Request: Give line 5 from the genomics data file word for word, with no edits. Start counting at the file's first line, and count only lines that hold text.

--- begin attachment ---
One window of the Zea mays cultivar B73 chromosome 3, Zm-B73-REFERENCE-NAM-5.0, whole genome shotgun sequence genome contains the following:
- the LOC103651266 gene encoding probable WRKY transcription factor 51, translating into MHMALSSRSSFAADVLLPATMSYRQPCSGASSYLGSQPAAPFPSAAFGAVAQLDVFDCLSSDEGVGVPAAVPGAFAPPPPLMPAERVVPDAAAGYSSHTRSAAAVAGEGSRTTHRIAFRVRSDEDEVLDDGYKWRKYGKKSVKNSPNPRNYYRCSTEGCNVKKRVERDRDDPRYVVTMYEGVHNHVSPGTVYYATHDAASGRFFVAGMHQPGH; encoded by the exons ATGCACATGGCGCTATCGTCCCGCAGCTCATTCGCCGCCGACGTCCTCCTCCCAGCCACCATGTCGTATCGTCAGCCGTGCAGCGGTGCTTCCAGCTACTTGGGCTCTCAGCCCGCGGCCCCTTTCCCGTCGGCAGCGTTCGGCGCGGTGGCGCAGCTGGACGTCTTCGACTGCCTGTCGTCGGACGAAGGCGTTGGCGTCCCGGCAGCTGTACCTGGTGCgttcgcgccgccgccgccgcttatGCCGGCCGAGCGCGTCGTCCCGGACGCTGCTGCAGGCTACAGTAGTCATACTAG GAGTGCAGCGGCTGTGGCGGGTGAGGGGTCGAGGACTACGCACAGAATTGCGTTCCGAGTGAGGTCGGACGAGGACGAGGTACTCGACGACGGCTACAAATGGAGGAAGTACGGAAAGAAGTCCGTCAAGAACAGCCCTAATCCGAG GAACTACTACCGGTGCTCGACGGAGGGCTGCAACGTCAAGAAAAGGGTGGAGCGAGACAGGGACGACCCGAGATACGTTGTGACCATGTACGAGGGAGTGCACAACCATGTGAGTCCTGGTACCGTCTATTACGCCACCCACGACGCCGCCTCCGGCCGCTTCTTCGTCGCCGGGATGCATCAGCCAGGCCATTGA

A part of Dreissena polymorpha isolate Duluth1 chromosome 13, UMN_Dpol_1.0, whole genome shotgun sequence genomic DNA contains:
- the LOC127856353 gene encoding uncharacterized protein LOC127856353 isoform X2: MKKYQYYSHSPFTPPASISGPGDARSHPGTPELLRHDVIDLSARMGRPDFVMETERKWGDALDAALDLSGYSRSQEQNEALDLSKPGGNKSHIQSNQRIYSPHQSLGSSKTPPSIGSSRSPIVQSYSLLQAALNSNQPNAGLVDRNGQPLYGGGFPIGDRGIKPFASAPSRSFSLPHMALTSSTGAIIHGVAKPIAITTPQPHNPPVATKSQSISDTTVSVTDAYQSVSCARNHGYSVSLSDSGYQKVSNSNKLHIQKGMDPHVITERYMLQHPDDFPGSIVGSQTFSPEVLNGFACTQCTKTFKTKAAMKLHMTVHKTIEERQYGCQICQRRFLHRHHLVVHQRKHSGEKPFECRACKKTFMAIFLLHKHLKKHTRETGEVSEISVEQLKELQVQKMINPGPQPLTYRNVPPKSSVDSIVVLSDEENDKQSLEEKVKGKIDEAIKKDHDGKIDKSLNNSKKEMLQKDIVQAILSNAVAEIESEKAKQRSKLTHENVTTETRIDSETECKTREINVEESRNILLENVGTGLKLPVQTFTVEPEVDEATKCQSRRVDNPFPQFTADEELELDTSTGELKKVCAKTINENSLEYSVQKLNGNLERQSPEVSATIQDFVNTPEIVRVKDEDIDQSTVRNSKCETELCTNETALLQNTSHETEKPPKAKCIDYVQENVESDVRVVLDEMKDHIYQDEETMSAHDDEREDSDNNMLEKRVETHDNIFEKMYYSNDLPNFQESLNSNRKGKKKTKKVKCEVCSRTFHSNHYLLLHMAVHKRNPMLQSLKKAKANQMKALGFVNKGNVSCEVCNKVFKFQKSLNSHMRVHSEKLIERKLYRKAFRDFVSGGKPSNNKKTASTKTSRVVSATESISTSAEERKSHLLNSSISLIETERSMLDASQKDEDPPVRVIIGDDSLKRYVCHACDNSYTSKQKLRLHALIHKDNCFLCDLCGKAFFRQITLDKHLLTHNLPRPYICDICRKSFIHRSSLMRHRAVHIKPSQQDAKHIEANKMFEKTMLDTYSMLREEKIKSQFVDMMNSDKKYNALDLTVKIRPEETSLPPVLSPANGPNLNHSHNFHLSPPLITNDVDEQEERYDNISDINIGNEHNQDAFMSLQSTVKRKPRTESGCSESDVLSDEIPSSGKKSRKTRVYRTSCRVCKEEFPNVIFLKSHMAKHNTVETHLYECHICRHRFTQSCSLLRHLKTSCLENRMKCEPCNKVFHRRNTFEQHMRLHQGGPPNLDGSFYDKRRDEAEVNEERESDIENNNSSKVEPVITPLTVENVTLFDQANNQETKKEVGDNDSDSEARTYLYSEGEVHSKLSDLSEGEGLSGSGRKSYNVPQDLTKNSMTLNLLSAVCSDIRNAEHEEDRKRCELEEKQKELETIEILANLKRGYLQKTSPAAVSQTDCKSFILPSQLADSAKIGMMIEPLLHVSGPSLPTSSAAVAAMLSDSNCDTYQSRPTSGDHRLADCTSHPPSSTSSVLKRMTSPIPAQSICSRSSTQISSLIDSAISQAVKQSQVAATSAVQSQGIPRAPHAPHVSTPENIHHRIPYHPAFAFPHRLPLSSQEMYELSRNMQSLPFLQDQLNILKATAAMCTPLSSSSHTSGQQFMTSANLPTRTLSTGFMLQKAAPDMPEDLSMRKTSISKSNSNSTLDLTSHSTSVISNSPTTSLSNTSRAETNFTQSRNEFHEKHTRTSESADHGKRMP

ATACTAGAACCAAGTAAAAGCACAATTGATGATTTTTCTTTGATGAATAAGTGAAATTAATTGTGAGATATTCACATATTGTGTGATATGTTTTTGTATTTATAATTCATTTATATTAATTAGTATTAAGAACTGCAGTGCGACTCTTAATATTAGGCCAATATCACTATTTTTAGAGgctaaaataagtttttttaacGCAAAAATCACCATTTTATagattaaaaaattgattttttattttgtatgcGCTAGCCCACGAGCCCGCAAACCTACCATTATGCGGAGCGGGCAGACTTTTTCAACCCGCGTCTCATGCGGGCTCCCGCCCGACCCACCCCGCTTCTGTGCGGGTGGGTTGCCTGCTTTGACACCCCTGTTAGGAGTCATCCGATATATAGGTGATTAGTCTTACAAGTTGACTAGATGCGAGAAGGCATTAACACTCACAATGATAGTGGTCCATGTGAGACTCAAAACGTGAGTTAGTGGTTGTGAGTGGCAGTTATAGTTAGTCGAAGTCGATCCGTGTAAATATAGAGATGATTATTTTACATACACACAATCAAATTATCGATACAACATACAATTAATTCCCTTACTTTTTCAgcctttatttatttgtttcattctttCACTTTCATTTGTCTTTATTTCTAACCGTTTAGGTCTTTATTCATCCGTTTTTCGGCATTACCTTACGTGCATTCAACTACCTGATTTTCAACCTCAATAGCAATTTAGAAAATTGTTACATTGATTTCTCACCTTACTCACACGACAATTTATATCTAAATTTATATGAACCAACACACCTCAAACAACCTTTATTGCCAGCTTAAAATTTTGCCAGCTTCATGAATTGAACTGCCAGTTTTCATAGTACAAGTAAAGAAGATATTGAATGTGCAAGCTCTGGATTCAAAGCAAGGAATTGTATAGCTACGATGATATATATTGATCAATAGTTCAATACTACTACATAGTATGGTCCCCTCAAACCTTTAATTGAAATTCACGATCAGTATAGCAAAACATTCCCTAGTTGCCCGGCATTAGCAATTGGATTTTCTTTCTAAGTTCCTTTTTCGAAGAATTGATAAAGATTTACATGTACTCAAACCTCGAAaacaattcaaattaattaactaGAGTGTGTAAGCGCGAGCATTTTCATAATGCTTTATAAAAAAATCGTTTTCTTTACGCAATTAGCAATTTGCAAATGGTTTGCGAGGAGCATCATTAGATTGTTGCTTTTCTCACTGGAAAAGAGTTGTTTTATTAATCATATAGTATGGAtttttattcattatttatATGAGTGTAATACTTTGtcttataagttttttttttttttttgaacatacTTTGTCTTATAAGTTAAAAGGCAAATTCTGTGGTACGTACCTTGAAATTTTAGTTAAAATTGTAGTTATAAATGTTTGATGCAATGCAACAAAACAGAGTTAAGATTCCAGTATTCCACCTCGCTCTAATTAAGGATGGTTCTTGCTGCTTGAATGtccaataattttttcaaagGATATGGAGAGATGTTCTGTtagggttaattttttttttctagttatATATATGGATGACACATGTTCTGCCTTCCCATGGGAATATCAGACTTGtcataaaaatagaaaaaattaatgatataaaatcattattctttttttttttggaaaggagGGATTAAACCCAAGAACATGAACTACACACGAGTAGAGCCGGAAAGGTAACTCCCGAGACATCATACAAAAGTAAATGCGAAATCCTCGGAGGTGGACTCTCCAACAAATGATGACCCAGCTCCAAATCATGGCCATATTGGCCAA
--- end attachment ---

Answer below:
ATACTAGAACCAAGTAAAAGCACAATTGATGATTTTTCTTTGATGAATAAGTGAAATTAATTGTGAGATATTCACATATTGTGTGATATGTTTTTGTATTTATAATTCATTTATATTAATTAGTATTAAGAACTGCAGTGCGACTCTTAATATTAGGCCAATATCACTATTTTTAGAGgctaaaataagtttttttaacGCAAAAATCACCATTTTATagattaaaaaattgattttttattttgtatgcGCTAGCCCACGAGCCCGCAAACCTACCATTATGCGGAGCGGGCAGACTTTTTCAACCCGCGTCTCATGCGGGCTCCCGCCCGACCCACCCCGCTTCTGTGCGGGTGGGTTGCCTGCTTTGACACCCCTGTTAGGAGTCATCCGATATATAGGTGATTAGTCTTACAAGTTGACTAGATGCGAGAAGGCATTAACACTCACAATGATAGTGGTCCATGTGAGACTCAAAACGTGAGTTAGTGGTTGTGAGTGGCAGTTATAGTTAGTCGAAGTCGATCCGTGTAAATATAGAGATGATTATTTTACATACACACAATCAAATTATCGATACAACATACAATTAATTCCCTTACTTTTTCAgcctttatttatttgtttcattctttCACTTTCATTTGTCTTTATTTCTAACCGTTTAGGTCTTTATTCATCCGTTTTTCGGCATTACCTTACGTGCATTCAACTACCTGATTTTCAACCTCAATAGCAATTTAGAAAATTGTTACATTGATTTCTCACCTTACTCACACGACAATTTATATCTAAATTTATATGAACCAACACACCTCAAACAACCTTTATTGCCAGCTTAAAATTTTGCCAGCTTCATGAATTGAACTGCCAGTTTTCATAGTACAAGTAAAGAAGATATTGAATGTGCAAGCTCTGGATTCAAAGCAAGGAATTGTATAGCTACGATGATATATATTGATCAATAGTTCAATACTACTACATAGTATGGTCCCCTCAAACCTTTAATTGAAATTCACGATCAGTATAGCAAAACATTCCCTAGTTGCCCGGCATTAGCAATTGGATTTTCTTTCTAAGTTCCTTTTTCGAAGAATTGATAAAGATTTACATGTACTCAAACCTCGAAaacaattcaaattaattaactaGAGTGTGTAAGCGCGAGCATTTTCATAATGCTTTATAAAAAAATCGTTTTCTTTACGCAATTAGCAATTTGCAAATGGTTTGCGAGGAGCATCATTAGATTGTTGCTTTTCTCACTGGAAAAGAGTTGTTTTATTAATCATATAGTATGGAtttttattcattatttatATGAGTGTAATACTTTGtcttataagttttttttttttttttgaacatacTTTGTCTTATAAGTTAAAAGGCAAATTCTGTGGTACGTACCTTGAAATTTTAGTTAAAATTGTAGTTATAAATGTTTGATGCAATGCAACAAAACAGAGTTAAGATTCCAGTATTCCACCTCGCTCTAATTAAGGATGGTTCTTGCTGCTTGAATGtccaataattttttcaaagGATATGGAGAGATGTTCTGTtagggttaattttttttttctagttatATATATGGATGACACATGTTCTGCCTTCCCATGGGAATATCAGACTTGtcataaaaatagaaaaaattaatgatataaaatcattattctttttttttttggaaaggagGGATTAAACCCAAGAACATGAACTACACACGAGTAGAGCCGGAAAGGTAACTCCCGAGACATCATACAAAAGTAAATGCGAAATCCTCGGAGGTGGACTCTCCAACAAATGATGACCCAGCTCCAAATCATGGCCATATTGGCCAA